Turn 4

The Blood Angel Captain roars out a charge and all of his retinue charges into the woods crunching into the Minotaurs, who bellow out their challenges in return. The Juggernaut leader, not wanting to miss out, heads for the East woods to seek out the enemy Captain in single combat. The Sergeant, however, has his team break cover and head for the fight. This allows the Juggernaut leader to swivel in his saddle and gun the enemy Sergeant down. The other Marines are so stunned their return fire is completely ineffective.

The battle in the woods was gruesome, but the Minotaurs came out on top, losing only two while the Space Marines lost three. The Captain, however, had not been able to reach so his Terror had not yet come into play.

Red glass beads in the photos represent casualties.

Turn 5

The Juggernaut charges into the woods against the Captain, parries his Power Sword with his own, then cleanly removes the Captain's helmet for him (the Captain rolled a '1' for his Grit roll). And so we draw a curtain to close on this grisly scene as one Blood Angel Space Marine remains in the woods facing four Minotaurs and a Juggernaut ...

A minor victory for Chaos, as they lost only their secondary leader while the Space Marines lost both their primary and secondary leaders.


The game definitely goes fast and is heavily luck-based as wounds, toughness, and armor saves are all rolled into a single D6 roll. But that is okay as this factor is what makes ITEN fast and furious and 40K itself is heavily luck-based.

I think a second game, changing how I interpreted the line of sight rules, will produce better results.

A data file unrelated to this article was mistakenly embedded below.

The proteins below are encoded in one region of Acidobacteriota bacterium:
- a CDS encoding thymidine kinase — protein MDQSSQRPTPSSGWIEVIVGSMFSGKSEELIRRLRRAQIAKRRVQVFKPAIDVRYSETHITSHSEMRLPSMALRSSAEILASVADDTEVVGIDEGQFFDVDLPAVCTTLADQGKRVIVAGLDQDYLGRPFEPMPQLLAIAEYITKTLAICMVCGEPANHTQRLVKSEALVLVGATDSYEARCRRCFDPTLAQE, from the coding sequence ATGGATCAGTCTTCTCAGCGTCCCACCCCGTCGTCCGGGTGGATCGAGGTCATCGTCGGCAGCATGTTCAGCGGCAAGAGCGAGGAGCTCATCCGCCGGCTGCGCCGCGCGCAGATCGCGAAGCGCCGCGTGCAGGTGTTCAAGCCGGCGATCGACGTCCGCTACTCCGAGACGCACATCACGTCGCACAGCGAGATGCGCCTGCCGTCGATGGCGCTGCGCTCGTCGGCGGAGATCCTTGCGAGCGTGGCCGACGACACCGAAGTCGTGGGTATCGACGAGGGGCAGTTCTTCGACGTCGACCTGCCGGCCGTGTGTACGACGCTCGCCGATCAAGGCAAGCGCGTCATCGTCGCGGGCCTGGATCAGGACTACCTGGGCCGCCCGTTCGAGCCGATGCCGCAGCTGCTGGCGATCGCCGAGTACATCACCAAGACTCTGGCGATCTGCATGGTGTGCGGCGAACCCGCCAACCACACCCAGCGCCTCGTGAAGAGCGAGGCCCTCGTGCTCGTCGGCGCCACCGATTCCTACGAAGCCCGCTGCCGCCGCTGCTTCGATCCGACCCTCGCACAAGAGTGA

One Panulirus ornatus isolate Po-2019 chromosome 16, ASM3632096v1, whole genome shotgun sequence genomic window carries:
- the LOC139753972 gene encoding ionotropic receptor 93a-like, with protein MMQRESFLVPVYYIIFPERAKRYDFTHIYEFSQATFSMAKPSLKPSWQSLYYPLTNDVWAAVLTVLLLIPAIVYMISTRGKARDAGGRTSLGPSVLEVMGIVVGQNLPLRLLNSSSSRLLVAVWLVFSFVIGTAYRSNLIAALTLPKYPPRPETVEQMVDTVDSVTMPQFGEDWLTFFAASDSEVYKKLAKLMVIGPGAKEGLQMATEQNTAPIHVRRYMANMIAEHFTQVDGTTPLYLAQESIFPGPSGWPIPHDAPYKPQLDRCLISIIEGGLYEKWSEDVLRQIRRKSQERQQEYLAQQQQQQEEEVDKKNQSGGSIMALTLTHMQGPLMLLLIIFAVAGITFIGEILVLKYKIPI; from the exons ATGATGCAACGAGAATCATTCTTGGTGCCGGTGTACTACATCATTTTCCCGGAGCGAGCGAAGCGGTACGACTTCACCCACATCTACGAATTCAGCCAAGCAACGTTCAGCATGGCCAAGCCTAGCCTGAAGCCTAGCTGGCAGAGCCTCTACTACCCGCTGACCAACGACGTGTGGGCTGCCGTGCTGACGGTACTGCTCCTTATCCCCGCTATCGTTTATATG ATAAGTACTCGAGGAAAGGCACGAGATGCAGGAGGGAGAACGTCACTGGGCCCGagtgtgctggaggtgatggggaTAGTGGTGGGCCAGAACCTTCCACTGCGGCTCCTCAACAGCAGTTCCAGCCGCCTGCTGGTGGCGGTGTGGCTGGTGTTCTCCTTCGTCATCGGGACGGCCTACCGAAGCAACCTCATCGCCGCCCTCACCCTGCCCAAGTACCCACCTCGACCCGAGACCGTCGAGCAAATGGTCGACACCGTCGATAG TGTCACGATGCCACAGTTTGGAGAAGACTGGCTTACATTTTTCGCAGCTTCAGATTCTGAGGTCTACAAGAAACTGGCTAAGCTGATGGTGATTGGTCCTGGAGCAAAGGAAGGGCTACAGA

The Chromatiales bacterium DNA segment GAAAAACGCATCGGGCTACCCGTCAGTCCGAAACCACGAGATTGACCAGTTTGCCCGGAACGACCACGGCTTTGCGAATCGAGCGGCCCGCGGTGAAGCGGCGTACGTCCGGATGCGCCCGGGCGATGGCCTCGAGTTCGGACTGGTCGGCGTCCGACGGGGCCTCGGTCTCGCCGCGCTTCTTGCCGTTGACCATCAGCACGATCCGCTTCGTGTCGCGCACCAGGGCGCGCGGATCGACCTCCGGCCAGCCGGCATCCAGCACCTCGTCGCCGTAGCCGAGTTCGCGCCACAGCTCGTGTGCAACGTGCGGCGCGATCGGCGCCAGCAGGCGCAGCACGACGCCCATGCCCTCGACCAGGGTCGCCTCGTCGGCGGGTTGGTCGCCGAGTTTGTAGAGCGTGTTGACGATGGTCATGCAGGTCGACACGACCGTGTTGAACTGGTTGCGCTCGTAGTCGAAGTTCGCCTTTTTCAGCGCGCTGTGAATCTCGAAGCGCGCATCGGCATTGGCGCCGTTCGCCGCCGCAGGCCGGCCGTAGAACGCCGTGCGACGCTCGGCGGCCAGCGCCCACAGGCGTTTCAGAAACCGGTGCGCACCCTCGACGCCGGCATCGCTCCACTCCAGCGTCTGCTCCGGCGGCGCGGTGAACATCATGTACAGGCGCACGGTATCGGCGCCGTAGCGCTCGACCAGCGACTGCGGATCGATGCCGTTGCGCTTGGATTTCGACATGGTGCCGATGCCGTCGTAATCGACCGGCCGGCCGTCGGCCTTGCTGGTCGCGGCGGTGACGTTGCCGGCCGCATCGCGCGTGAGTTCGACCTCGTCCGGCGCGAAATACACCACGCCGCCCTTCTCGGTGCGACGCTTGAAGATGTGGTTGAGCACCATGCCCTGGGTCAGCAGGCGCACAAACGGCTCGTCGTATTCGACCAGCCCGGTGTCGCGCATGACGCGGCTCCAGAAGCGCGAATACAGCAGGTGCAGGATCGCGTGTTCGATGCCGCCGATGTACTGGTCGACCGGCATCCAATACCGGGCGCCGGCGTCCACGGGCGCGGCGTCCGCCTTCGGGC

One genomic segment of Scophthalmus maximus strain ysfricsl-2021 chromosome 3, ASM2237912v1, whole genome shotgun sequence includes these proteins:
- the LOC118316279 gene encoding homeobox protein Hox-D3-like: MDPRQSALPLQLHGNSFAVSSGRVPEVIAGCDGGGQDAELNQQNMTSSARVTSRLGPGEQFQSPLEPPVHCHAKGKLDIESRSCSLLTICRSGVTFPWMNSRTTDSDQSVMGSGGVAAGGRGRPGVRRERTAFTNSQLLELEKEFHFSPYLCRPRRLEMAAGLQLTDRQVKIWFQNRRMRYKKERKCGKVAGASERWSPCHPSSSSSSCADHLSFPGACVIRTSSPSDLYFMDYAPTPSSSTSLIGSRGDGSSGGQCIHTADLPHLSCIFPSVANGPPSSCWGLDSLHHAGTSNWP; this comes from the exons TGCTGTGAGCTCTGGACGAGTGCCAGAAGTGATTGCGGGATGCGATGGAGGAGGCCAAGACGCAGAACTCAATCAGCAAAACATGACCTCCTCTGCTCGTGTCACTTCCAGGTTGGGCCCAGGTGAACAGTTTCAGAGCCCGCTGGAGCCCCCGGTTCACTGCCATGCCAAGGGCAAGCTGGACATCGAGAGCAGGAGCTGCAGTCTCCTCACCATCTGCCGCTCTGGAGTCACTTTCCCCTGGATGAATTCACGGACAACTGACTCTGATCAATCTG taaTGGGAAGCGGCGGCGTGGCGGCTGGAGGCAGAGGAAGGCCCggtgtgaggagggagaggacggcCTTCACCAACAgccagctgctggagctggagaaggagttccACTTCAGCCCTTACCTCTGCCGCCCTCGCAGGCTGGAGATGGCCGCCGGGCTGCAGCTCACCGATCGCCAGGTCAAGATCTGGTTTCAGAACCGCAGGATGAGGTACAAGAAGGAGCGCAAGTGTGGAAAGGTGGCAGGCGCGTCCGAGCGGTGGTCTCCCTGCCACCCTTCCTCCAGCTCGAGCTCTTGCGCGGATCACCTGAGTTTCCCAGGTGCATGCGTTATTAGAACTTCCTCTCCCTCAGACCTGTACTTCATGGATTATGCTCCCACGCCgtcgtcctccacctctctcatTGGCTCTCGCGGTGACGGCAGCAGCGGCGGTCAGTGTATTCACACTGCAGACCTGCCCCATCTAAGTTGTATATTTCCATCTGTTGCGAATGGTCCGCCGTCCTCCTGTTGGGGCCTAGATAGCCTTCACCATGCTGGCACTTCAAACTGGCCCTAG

What I Did Like

Reducing down all of the 40K stats to one or two and then reducing the numerous rolls down to one hit and one save works well, if you are seeking fast and furious. It is very easy to handle several retinues at one time and I could easily see running 40K sized forces, if the weapons were all defined.

I am not sure about the lack of morale, in this or any other game. At this scale it seems like it would be a hindrance, and certainly between Space Marines and Chaos. As it stands, I was not disturbed by a lack of morale rolls.

Line of sight is required from figure to figure, not unit to unit, as with 40K. I think going figure to figure leads to more realistic formations being adopted on the tabletop. Nothing looks more absurd than a phalanx of Space Marines, packed shoulder-to-shoulder, all getting full firepower to the enemy, because it is a more efficient use of space.

Cover basically adds to the Armor rating the figure has – +1 for soft cover (concealment) and +2 for hard cover – making it harder to score a hit and thus not requiring a separate cover save roll.

One note for those used to 40K-like turn sequences: although their is a Melee Phase, it does not include a separate charge move. All movement occurs in the Movement Phase, so if a figure charges into contact it cannot fire in the Shooting Phase (unless it has a pistol), nor can it be shot at by the charged figure (unless it has a pistol). I think that would apply to all 40K weapons classified as "Assault", but ITEN specifically says "pistols".

What I Did Not Like

Nothing really leaps out at me as something I did not like. Rather, there are some things I would probably change, just because I am starting to like my games a certain way.

Another set of rules by Forge of War is FUBAR. The basic concept is fast and furious with a few rolls and simple (one-page) rules. (ITEN is longer mostly because of its retinue generation rules and wargear descriptions. The core rules are only a couple of pages long.) One concept it has, that I like, is that each team (retinue in ITEN) chooses an action, which defines what you can do that turn. So you might choose move, fire, move and fire, assault, etc., each with its own advantages and penalties. Although I like FUBAR's activation/command and control rules, I like ITEN's combat resolution better. I could see merging these two sets of rules.

I did not see a lot of options for the players in terms of tabletop tactics. This was something that actually got me to spring for $100 to try 40K Sixth; all the reviews talked about how tactical it had become with figure placement, damage allocation, etc. I definitely think changing ITEN to a FUBAR-like order system where each turn you cannot do everything would definitely help.